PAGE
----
"The overall goal of the SIOSED project is to provide integrated, interdisciplinary, state-of-the-art science that addresses sediment management in the context of ecological improvement of the Venice lagoon," said Dimitri Deheyn, SIOSED principal investigator and the project's scientific coordinator for Scripps. "Venice is one of the most popular cities in the world and Italy's safeguarding measures--including the Mose floodgates system for the defense against high tides--are considered some of the most ambitious projects of the 21st century. So being part of this lagoon preservation effort is being part of history."
"Scripps has a long history of collaboration with the scientists and citizens of Venice," said John Orcutt, deputy director of research at Scripps. "These projects extend from (Scripps Research Professor) Walter Munk's recommendations of gates to limit the effects of flooding at Venice in the early '70s, to nondestructive cleaning of statuary with lasers and (Scripps Research Geodesist) Yehuda Bock's use of global positioning system technology to measure the actual rate of sinking, to today's understanding of the implications of sediment removal and transplantation. This is a wonderful opportunity to extend this history into important studies of biological and toxicological implications of major public works in Venice and elsewhere."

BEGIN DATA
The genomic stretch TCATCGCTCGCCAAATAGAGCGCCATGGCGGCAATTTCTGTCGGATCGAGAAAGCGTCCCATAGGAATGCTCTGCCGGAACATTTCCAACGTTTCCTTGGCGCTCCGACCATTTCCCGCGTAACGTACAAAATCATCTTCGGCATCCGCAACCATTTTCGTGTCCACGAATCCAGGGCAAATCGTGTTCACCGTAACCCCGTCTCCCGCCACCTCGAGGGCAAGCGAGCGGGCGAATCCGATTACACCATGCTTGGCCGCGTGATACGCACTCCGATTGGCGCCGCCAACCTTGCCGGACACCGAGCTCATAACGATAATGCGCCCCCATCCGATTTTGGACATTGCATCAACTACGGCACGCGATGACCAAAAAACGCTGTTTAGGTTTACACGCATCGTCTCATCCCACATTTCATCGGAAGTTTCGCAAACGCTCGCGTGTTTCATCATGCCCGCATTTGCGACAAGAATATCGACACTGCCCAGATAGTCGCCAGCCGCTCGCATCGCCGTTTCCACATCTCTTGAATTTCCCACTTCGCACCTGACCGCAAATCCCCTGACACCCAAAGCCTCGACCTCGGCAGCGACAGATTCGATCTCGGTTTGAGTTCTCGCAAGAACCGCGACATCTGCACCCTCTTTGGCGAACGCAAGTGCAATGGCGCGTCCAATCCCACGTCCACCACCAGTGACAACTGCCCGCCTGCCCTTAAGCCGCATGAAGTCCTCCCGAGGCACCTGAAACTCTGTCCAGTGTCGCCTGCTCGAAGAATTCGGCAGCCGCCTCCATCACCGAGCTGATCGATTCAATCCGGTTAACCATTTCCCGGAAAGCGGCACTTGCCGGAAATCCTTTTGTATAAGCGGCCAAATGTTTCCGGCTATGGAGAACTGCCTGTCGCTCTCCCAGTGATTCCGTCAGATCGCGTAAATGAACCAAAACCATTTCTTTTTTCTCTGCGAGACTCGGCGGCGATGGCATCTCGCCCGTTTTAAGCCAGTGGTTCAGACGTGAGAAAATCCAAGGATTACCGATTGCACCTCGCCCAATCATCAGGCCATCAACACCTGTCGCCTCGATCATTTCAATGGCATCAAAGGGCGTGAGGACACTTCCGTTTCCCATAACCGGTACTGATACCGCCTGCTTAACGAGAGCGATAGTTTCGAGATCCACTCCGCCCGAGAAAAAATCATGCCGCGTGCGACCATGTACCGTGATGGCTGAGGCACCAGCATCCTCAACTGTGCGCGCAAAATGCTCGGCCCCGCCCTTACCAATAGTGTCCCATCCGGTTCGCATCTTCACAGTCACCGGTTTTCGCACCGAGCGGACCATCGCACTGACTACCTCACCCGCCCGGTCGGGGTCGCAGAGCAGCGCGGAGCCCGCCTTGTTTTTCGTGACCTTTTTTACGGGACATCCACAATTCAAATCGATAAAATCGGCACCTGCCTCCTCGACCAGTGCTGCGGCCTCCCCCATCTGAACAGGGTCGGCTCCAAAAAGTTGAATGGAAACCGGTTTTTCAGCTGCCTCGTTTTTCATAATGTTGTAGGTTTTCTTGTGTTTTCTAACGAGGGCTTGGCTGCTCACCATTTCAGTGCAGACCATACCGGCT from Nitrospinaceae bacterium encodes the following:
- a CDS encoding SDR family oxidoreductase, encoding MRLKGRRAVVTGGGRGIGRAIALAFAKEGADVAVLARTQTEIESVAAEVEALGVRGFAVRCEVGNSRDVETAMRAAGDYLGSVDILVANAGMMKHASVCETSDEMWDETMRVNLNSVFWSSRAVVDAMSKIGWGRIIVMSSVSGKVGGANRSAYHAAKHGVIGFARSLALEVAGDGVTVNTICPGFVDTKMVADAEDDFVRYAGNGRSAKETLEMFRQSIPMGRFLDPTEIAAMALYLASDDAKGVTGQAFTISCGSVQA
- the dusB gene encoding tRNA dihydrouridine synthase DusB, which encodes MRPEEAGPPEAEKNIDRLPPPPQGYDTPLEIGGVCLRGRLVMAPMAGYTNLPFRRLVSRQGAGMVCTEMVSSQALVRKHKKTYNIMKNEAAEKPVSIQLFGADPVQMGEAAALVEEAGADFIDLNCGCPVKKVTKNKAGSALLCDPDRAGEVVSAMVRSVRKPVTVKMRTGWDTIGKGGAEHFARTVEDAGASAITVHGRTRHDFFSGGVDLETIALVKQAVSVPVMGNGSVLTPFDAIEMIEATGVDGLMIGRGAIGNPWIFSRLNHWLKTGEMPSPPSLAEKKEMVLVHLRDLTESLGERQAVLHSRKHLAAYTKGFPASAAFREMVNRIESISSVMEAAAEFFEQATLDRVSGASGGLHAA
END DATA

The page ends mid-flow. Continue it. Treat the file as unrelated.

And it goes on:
The field experiment phase by SIOSED scientists will include sediment dredging and transplantation to build six 35-meter-long and 10-meter-wide subtidal banks inside the lagoon. The banks will allow the researchers to test how the chemical content and biodiversity of the lagoon respond to such a local change. The researchers will conduct assessments by extracting short and long sediment cores, which will be analyzed for geochemical and biological parameters. Deheyn says that such an analysis is a fundamental precaution.
"In SIOSED we will be extracting cores abo
Source:University of California - San Diego